And after Tuesday's catastrophic explosion, it was Beirut's young population who became first responders, going from relaxing in bars and restaurants (it was the first day they were allowed to be open after quarantine) to cleaning up the streets, repairing structural damage and helping the wounded.

The deadly blast was a crushing blow to a country already deep in crisis. But it also showed the ability of young activists to put their words into action, proving that when long-held institutions of power fail, those wanting a better world for future generations are prepared to step in.

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Green

In Argentina, A Visit To World's Highest Solar Energy Park

With loans and solar panels from China, the massive solar park has been opened a year and is already powering the surrounding areas. Now the Chinese supplier is pushing for an expansion.

960,000 solar panels have been installed at the Cauchari park

Silvia Naishtat


CAUCHARI
— Driving across the border with Chile into the northwest Argentine department of Susques, you may spot what looks like a black mass in the distance. Arriving at a 4,000-meter altitude in the municipality of Cauchari, what comes into view instead is an assembly of 960,000 solar panels. It is the world's highest photovoltaic (PV) park, which is also the second biggest solar energy facility in Latin America, after Mexico's Aguascalientes plant.

Spread over 800 hectares in an arid landscape, the Cauchari park has been operating for a year, and has so far turned sunshine into 315 megawatts of electricity, enough to power the local provincial capital of Jujuy through the national grid.


It has also generated some $50 million for the province, which Governor Gerardo Morales has allocated to building 239 schools.

Abundant sunshine, low temperatures

The physicist Martín Albornoz says Cauchari, which means "link to the sun," is exposed to the best solar radiation anywhere. The area has 260 days of sunshine, with no smog and relatively low temperatures, which helps keep the panels in optimal conditions.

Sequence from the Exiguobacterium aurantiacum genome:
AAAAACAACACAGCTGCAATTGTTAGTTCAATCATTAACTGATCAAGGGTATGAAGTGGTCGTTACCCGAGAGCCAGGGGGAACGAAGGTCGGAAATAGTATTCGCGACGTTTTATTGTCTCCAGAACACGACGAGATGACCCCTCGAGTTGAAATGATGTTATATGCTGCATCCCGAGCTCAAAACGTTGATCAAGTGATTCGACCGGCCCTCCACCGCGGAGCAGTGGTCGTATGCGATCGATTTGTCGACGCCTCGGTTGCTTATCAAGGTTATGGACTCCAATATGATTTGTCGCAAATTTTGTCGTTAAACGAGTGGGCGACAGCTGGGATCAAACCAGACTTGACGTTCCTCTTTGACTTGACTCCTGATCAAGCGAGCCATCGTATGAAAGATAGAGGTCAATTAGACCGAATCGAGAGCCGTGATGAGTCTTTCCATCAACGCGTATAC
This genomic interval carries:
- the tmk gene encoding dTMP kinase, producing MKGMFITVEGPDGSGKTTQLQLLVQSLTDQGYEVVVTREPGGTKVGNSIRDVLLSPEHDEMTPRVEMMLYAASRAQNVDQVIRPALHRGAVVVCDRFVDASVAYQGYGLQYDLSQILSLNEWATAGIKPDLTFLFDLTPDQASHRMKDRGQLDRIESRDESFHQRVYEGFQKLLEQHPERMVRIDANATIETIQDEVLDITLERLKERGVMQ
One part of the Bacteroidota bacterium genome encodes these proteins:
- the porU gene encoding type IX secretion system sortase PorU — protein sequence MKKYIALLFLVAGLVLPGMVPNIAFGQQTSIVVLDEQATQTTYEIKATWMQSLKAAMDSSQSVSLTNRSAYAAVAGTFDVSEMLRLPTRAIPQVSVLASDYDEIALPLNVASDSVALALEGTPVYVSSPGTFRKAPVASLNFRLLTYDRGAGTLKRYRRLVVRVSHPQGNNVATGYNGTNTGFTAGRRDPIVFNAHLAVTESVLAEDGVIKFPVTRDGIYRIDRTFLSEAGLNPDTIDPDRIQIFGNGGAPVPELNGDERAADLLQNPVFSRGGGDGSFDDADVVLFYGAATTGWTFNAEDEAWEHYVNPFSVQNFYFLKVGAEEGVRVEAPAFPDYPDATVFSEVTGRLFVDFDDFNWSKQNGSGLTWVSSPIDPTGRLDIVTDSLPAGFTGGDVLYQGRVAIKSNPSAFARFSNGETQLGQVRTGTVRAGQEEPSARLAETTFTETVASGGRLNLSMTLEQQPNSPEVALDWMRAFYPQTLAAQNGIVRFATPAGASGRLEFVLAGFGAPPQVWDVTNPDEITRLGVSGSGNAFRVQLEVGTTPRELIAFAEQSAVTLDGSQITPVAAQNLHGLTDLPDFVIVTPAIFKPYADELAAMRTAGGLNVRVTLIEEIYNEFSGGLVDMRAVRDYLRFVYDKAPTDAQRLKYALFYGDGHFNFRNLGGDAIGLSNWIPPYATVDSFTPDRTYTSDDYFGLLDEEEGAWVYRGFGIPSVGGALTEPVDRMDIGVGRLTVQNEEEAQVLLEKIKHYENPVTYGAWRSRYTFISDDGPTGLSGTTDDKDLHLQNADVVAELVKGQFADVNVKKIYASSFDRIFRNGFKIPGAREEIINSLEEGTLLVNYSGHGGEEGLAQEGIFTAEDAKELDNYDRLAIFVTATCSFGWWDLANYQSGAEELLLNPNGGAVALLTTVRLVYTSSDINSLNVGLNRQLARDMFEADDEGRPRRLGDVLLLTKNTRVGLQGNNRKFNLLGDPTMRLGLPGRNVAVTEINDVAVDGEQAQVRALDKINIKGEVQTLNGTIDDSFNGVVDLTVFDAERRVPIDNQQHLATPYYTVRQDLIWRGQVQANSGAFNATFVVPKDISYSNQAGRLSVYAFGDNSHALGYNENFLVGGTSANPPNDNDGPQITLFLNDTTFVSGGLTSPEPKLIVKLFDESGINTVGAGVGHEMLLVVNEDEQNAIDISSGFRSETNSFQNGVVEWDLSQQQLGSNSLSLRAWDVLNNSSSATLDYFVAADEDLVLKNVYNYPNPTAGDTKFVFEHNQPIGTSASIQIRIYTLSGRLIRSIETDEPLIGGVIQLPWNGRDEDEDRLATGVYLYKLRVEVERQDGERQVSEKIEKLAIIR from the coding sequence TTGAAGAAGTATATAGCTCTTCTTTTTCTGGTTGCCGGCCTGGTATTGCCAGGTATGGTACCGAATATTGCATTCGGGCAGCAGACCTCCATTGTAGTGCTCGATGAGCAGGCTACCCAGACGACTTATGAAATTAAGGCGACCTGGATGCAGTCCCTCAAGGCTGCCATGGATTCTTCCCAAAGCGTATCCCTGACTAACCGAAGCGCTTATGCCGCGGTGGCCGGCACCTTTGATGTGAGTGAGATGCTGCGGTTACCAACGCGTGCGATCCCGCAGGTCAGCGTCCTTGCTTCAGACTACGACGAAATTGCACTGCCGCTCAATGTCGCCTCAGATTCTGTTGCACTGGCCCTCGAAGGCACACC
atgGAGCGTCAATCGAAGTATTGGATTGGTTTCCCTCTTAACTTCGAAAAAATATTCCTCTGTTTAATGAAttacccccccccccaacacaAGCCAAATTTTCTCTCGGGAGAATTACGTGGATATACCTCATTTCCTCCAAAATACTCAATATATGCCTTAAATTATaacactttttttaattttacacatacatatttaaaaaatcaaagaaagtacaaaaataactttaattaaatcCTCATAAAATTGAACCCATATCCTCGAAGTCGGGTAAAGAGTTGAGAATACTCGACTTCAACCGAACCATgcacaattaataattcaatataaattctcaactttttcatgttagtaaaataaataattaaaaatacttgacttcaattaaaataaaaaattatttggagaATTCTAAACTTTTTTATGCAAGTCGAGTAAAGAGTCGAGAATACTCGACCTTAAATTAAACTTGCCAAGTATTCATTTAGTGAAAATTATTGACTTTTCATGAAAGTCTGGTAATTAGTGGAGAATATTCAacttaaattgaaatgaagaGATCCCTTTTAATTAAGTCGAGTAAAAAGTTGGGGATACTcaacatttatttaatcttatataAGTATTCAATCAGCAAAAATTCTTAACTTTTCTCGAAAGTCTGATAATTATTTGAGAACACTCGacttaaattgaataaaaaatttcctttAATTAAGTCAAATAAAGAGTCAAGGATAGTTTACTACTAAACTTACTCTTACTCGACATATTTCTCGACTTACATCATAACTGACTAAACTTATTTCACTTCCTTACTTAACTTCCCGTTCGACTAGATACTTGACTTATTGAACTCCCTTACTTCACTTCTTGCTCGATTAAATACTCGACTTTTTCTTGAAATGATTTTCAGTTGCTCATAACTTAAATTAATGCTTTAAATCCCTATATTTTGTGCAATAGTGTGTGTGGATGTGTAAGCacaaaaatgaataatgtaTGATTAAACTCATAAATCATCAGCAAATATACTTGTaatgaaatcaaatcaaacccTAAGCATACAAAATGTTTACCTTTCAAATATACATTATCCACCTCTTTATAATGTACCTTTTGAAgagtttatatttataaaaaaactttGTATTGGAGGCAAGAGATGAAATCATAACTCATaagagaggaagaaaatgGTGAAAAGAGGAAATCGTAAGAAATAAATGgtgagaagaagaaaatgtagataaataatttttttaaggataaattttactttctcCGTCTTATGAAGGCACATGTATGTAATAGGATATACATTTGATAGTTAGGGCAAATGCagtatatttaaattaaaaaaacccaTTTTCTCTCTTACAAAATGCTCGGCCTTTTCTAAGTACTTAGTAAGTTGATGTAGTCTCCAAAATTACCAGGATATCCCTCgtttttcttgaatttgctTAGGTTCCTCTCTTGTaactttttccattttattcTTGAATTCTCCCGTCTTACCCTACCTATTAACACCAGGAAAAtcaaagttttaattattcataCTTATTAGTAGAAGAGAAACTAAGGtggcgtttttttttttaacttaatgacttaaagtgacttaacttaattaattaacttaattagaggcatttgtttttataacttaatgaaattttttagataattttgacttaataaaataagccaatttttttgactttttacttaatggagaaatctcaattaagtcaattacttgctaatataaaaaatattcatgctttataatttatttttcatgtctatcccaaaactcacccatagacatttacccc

Its construction began with a loan of more than $331 million from China's Eximbank, which allowed the purchase of panels made in Shanghai. They arrived in Buenos Aires in 2,500 containers and were later trucked a considerable distance to the site in Cauchari . This was a titanic project that required 1,200 builders and 10-ton cranes, but will save some 780,000 tons of CO2 emissions a year.

It is now run by 60 technicians. Its panels, with a 25-year guarantee, follow the sun's path and are cleaned twice a year. The plant is expected to have a service life of 40 years. Its choice of location was based on power lines traced in the 1990s to export power to Chile, now fed by the park.

Chinese engineers working in an office at the Cauchari park

Xinhua/ZUMA

Chinese want to expand

The plant belongs to the public-sector firm Jemse (Jujuy Energía y Minería), created in 2011 by the province's then governor Eduardo Fellner. Jemse's president, Felipe Albornoz, says that once Chinese credits are repaid in 20 years, Cauchari will earn the province $600 million.

The Argentine Energy ministry must now decide on the park's proposed expansion. The Chinese would pay in $200 million, which will help install 400,000 additional panels and generate enough power for the entire province of Jujuy.

The park's CEO, Guillermo Hoerth, observes that state policies are key to turning Jujuy into a green province. "We must change the production model. The world is rapidly cutting fossil fuel emissions. This is a great opportunity," Hoerth says.

The province's energy chief, Mario Pizarro, says in turn that Susques and three other provincial districts are already self-sufficient with clean energy, and three other districts would soon follow.